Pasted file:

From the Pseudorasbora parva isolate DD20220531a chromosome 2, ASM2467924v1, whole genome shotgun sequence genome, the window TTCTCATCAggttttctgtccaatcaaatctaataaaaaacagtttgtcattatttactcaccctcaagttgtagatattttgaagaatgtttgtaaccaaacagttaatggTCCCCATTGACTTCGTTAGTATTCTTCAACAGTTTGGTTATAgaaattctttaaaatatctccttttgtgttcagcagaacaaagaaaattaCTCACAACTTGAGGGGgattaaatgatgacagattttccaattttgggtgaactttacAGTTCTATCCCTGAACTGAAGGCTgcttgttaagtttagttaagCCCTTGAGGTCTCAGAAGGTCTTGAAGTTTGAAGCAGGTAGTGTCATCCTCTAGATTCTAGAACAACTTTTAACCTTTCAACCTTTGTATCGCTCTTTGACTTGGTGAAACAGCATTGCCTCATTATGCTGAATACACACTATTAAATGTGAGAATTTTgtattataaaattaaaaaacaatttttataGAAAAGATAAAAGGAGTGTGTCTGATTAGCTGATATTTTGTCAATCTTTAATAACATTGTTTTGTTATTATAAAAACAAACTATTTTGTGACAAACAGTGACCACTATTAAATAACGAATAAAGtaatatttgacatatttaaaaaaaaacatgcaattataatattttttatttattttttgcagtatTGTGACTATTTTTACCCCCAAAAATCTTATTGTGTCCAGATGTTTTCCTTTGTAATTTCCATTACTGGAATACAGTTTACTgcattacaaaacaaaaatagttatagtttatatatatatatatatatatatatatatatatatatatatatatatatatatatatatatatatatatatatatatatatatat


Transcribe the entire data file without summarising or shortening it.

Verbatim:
From the Pseudorasbora parva isolate DD20220531a chromosome 2, ASM2467924v1, whole genome shotgun sequence genome, the window TTCTCATCAggttttctgtccaatcaaatctaataaaaaacagtttgtcattatttactcaccctcaagttgtagatattttgaagaatgtttgtaaccaaacagttaatggTCCCCATTGACTTCGTTAGTATTCTTCAACAGTTTGGTTATAgaaattctttaaaatatctccttttgtgttcagcagaacaaagaaaattaCTCACAACTTGAGGGGgattaaatgatgacagattttccaattttgggtgaactttacAGTTCTATCCCTGAACTGAAGGCTgcttgttaagtttagttaagCCCTTGAGGTCTCAGAAGGTCTTGAAGTTTGAAGCAGGTAGTGTCATCCTCTAGATTCTAGAACAACTTTTAACCTTTCAACCTTTGTATCGCTCTTTGACTTGGTGAAACAGCATTGCCTCATTATGCTGAATACACACTATTAAATGTGAGAATTTTgtattataaaattaaaaaacaatttttataGAAAAGATAAAAGGAGTGTGTCTGATTAGCTGATATTTTGTCAATCTTTAATAACATTGTTTTGTTATTATAAAAACAAACTATTTTGTGACAAACAGTGACCACTATTAAATAACGAATAAAGtaatatttgacatatttaaaaaaaaacatgcaattataatattttttatttattttttgcagtatTGTGACTATTTTTACCCCCAAAAATCTTATTGTGTCCAGATGTTTTCCTTTGTAATTTCCATTACTGGAATACAGTTTACTgcattacaaaacaaaaatagttatagtttatatatatatatatatatatatatatatatatatatatatatatatatatatatatatatatatatatatatatatatatatat